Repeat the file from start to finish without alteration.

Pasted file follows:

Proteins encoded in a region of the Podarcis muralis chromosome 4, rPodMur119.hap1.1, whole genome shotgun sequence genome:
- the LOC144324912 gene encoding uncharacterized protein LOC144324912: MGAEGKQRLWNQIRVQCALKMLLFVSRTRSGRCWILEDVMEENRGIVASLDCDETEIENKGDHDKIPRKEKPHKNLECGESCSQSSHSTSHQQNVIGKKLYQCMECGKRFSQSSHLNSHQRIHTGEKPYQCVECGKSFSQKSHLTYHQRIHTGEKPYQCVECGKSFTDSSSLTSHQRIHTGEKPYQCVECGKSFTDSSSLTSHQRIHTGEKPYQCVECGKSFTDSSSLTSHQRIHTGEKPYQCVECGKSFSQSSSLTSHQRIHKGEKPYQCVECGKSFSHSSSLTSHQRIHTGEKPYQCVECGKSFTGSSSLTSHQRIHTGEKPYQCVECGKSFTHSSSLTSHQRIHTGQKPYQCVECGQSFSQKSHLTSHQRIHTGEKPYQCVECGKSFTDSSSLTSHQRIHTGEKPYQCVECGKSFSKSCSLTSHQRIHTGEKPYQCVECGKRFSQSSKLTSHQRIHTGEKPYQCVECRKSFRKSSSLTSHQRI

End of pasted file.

Proteins encoded in a region of the Podarcis muralis chromosome 4, rPodMur119.hap1.1, whole genome shotgun sequence genome:
- the LOC144324912 gene encoding uncharacterized protein LOC144324912: MGAEGKQRLWNQIRVQCALKMLLFVSRTRSGRCWILEDVMEENRGIVASLDCDETEIENKGDHDKIPRKEKPHKNLECGESCSQSSHSTSHQQNVIGKKLYQCMECGKRFSQSSHLNSHQRIHTGEKPYQCVECGKSFSQKSHLTYHQRIHTGEKPYQCVECGKSFTDSSSLTSHQRIHTGEKPYQCVECGKSFTDSSSLTSHQRIHTGEKPYQCVECGKSFTDSSSLTSHQRIHTGEKPYQCVECGKSFSQSSSLTSHQRIHKGEKPYQCVECGKSFSHSSSLTSHQRIHTGEKPYQCVECGKSFTGSSSLTSHQRIHTGEKPYQCVECGKSFTHSSSLTSHQRIHTGQKPYQCVECGQSFSQKSHLTSHQRIHTGEKPYQCVECGKSFTDSSSLTSHQRIHTGEKPYQCVECGKSFSKSCSLTSHQRIHTGEKPYQCVECGKRFSQSSKLTSHQRIHTGEKPYQCVECRKSFRKSSSLTSHQRI